The Near Eastside needs more new housing, and it needs that new housing to be affordable for families with a range of incomes. Recent private for-profit development is providing housing for households at the top of that range, but it will take public and not-profit development to meet the needs of the rest of the community. City Hall should actively guide new housing construction in order to serve the public’s interest by making the neighborhood’s restoration equitable and sustainable.
In the private for-profit housing market, rents in new buildings are higher than those in older buildings. New buildings have to cover costs—to buy land and materials, to pay construction workers—that older buildings paid off a long time ago, and private for-profit developers cover those costs with relatively high rents. New construction on the Near Eastside is being driven almost entirely by private for-profit developers, and so it is much more expensive than older housing across the City.
In a different world where City Hall hadn’t destroyed almost all of the neighborhood’s preexisting housing, this would be less of a problem. New, private, for-profit buildings would still be expensive, but they would be surrounded by thousands of older homes whose mortgages were already paid off and whose owners could compete for tenants by lowering rents. In such a neighborhood, the construction of new housing—with newer appliances, better HVAC, and more amenities—could even help to reduce rents in older buildings by luring the richest tenants away.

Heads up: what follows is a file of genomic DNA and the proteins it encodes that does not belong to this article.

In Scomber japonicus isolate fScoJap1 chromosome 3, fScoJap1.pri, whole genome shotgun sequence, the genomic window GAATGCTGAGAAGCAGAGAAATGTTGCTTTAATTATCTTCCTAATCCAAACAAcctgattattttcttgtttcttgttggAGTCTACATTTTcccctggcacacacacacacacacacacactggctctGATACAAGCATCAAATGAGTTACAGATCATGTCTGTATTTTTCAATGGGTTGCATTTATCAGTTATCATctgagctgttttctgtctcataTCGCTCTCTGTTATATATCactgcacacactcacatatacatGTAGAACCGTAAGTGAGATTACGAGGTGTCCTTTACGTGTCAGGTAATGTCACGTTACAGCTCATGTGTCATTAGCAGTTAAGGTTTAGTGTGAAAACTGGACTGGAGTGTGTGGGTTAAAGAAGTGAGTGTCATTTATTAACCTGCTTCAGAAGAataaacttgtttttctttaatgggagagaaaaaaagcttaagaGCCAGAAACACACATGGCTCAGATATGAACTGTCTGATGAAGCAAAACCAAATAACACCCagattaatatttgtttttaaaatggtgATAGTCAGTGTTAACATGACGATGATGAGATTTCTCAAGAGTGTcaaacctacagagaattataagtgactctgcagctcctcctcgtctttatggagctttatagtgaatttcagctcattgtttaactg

But we don’t live in that world—City Hall did destroy almost all preexisting housing between Montgomery and Beech Streets—so there aren’t many cheap homes just east of Downtown, and no amount of private, for-profit, new construction will change that in your lifetime or mine. This is a problem City Hall will have to fix by directing the construction of not-for-profit housing on behalf of the public.
When the public builds housing, it doesn’t need to cover upfront costs solely with income from rents and sales. Instead, it can draw on the municipal budget to meet those costs with the understanding that—once you account for the full range of public benefits that flow from restoring a neighborhood in the City’s center—the public will come out better in the end. Those benefits include increased sales taxes from new businesses, increased property taxes in surrounding neighborhoods, savings on social and emergency services, savings on asphalt maintenance, better outcomes for SCSD students, expanded transportation options, and—most importantly—more people who need homes in Syracuse will have them.
A lot of land on the Near Eastside is already controlled by some public entity—be it City Hall, Syracuse City Schools, SUNY Upstate, or NYSDOT. The I81 project should include an agreement between those public entities to build new housing on that land on behalf of the public, NYSDOT should provide funding to build that new housing in the I81 budget, and that new housing should be made available at prices affordable to households making a wide range of incomes. This is the only realistic way to serve the public’s interest by restoring the Near Eastside sustainably and equitably.